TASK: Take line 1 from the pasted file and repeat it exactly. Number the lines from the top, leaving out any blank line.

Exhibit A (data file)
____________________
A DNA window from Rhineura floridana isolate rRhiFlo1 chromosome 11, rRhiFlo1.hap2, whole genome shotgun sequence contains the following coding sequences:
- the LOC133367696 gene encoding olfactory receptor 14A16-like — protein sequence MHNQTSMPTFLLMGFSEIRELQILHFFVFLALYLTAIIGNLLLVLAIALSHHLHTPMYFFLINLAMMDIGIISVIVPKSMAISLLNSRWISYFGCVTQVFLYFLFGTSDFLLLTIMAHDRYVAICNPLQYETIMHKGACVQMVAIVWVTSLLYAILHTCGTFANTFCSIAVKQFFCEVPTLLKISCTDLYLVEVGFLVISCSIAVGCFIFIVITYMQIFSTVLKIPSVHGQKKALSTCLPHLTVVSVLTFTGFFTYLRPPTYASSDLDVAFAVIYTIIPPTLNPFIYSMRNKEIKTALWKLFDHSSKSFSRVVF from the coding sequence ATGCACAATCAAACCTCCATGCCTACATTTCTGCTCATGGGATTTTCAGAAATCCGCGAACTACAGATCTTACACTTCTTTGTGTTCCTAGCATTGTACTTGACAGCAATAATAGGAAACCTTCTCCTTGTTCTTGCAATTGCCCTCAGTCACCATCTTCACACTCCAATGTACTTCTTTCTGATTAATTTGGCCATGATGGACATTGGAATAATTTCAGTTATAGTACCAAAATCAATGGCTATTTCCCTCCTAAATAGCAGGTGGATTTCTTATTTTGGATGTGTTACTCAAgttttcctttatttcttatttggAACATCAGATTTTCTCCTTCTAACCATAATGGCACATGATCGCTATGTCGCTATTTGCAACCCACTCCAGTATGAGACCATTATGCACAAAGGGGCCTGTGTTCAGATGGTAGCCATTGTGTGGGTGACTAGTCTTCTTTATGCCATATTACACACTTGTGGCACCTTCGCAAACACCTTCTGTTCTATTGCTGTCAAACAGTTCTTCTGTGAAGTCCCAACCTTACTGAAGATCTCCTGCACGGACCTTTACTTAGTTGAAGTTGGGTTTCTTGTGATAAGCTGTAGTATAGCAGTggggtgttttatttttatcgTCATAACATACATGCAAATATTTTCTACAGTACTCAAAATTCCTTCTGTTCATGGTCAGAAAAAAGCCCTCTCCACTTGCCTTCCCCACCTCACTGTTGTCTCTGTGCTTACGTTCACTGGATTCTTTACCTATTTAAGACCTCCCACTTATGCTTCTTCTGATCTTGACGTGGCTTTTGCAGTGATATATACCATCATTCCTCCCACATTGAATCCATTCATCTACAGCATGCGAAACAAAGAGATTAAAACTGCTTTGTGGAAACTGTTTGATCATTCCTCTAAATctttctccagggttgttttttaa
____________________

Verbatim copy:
A DNA window from Rhineura floridana isolate rRhiFlo1 chromosome 11, rRhiFlo1.hap2, whole genome shotgun sequence contains the following coding sequences: